#AntiRacismForLent Week 4: Community & Beloved Community

What is community?  How does it come into being?  Do people always, "naturally," group together with their own "kind?"  Or, do we discover that systems have been in place for a long time to keep certain people separate from the ones who are most preferred?

This week, I got to create the content for our Repenting Of Racism page, and I was excited to draw heavily upon my new life in the community of Detroit.

How has your sense of the word “community” been limited to the neighborhood you’ve been living in? 

Do you find yourself living in a community that some might view as “over-advantaged?”

How have you mis-understood other communities?

What is God showing you about His definition of community?

Part of truly learning how to understand a community other than our own involves, first, removing the blockages and misconceptions many of us have been raised to maintain.  One might argue that this is close to the heart of the Samaritan parables of Jesus, casting the hated outsider as the hero in several passages. 

For today’s #HabitOfJustice, watch this video by Imaeyen Ibanga​ on the community-based work of The Black Panthers.   What surprises you as you watch?  Does it rub against understandings you have trusted for decades about black activists? 

Part 2, and if you have time to dig deeper: I, Matthew​, personally invite you to watch this recent video made here in Detroit last December by Building the Engine of Community Development in Detroit​ (BECCD) about a diverse community bringing many stakeholders together to think deeply about change in our city:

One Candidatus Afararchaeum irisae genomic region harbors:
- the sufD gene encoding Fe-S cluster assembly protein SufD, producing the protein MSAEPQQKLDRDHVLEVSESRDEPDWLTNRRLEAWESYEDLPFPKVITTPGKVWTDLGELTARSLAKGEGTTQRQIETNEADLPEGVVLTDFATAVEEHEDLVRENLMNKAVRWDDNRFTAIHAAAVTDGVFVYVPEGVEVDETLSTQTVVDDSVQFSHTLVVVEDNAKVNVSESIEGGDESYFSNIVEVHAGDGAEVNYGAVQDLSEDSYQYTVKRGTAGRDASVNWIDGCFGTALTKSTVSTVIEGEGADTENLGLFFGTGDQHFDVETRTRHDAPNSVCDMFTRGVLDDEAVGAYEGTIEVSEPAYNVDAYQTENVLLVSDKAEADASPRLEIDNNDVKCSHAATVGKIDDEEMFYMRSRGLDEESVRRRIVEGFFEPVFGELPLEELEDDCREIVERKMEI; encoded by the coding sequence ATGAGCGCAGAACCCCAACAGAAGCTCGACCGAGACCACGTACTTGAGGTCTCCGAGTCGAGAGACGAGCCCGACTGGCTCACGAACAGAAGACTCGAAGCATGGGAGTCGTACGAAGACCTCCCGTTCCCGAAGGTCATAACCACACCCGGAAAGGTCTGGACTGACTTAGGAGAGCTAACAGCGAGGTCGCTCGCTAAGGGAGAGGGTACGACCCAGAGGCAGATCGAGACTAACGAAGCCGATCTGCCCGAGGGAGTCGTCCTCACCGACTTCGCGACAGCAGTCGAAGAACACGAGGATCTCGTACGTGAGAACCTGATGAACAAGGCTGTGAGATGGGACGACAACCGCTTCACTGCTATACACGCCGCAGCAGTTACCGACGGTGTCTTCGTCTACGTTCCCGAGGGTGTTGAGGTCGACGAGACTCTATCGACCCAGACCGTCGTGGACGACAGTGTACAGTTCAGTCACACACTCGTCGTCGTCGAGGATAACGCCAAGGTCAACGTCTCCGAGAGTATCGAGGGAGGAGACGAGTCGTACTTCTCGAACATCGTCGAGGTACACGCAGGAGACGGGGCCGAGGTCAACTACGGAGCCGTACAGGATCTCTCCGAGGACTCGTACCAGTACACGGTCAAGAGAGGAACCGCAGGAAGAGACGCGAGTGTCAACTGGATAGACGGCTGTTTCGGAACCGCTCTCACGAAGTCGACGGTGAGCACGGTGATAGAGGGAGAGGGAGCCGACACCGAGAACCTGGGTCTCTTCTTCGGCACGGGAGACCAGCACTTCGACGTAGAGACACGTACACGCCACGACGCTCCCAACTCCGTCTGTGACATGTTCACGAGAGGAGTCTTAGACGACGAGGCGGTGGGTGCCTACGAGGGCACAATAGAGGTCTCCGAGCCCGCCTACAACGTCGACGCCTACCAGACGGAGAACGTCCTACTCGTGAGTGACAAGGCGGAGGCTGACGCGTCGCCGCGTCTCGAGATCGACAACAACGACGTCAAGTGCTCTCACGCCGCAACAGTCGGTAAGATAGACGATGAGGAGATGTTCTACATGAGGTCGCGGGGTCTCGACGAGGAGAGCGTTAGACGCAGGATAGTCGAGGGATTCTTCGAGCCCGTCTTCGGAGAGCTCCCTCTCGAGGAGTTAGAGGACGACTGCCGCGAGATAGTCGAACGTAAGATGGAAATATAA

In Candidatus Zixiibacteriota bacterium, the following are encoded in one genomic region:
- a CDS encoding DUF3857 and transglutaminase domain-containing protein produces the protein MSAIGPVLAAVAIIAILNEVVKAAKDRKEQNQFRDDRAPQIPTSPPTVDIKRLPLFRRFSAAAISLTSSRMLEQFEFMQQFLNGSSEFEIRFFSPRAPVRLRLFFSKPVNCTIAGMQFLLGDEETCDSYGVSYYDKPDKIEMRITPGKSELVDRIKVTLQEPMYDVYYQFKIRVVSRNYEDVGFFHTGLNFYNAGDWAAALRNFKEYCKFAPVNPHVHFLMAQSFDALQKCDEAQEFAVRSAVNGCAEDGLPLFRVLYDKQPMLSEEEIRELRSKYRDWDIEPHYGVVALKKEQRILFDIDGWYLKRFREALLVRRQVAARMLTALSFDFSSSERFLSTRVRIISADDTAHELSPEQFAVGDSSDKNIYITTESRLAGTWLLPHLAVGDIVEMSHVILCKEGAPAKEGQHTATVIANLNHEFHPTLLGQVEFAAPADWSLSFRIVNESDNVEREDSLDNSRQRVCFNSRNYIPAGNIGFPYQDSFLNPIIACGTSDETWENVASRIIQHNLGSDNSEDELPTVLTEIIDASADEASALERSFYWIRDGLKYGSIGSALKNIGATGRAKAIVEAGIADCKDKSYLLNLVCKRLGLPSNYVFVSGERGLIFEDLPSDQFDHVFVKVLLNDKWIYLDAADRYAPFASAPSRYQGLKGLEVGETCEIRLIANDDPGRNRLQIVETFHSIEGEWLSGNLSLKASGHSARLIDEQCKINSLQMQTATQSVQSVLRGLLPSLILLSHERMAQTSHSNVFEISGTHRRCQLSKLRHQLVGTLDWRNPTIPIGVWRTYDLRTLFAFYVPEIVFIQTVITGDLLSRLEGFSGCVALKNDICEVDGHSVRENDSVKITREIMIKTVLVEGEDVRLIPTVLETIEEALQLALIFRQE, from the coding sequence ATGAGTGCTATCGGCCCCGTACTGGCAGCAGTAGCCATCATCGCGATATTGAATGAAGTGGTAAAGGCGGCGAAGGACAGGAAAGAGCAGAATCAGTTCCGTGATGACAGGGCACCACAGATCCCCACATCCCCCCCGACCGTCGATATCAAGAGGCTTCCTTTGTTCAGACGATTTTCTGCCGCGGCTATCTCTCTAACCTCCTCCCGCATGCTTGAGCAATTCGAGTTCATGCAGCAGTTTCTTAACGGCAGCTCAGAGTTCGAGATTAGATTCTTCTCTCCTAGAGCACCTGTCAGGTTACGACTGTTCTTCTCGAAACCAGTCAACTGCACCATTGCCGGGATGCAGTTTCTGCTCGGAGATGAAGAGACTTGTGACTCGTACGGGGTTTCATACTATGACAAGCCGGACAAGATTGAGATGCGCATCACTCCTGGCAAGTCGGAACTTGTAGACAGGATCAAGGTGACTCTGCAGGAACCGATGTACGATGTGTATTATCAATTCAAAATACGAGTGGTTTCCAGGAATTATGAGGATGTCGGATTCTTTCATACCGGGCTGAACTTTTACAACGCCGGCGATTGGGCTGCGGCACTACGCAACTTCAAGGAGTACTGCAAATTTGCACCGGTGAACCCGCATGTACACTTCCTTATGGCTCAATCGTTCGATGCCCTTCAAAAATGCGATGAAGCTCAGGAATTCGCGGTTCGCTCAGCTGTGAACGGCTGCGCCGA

I grew up in the suburbs of Detroit, and I was told by many of my childhood neighbors that black Detroiters were dangerous and ready to hurt me.  Living here, I have certainly found that to be false, and beyond that, incredibly sad.  This video shows a glimpse of the many ways a diverse community can truly commit to work together, despite disagreements and difference of backgrounds.  

Based on narratives you may have heard about #Detroit, as the largest city to file for bankruptcy, how does this sit with you? -Matthew

For more on Repenting of Racism for Lent, click here.

#AntiRacismForLent is being facilitated by Maddie Joy​, Luke Arthur​, Lauren Grubaugh​, Daniel Russell​, Matthew John Schmitt​, Meggie Anderson-Sandoval​ and Lydia Lockhart​ as sparked by an idea from Andre Henry​. We invite you to join us in action and in conversation. Keep up with the daily habits of justice on the #RepentingOfRacism For Lent Facebook page, linked above.

Sunday, March 4, 2018

#AntiRacismForLent Week 2: Communication

This week, we focus on communication, how white people tend to "other-ize" people they deem as not white, or not "normal."  A friend sent me this Key & Peele video, imagining a black teacher in a mostly white classroom, mispronouncing all the students' names.  I definitely remember hearing painful stories of my African-American and Vietnamese-American students in New Orleans' reporting to me that various white substitute teachers had butchered names like Geraldnisha, Deshondalisa, Troychelle, and many others, and even would say insulting things like, "why couldn't your parents have just given you normal names??"  This was certainly made to honor that struggle.

How do I, how do you, treat people that do not pass as white like they are "other," like they are "not normal?"

And, continuing on with our repenting of racism work for Lent, here were this weeks' posts:

#AntiRacismForLent is being facilitated by Maddie Joy​, Luke Arthur​, Lauren Grubaugh​, Daniel Russell​, Matthew John Schmitt​, Meggie Anderson-Sandoval​ and Lydia Lockhart​ as sparked by an idea from Andre Henry​. We invite you to join us in action and in conversation. Keep up with the daily habits of justice on the #RepentingOfRacism For Lent Facebook page, linked above.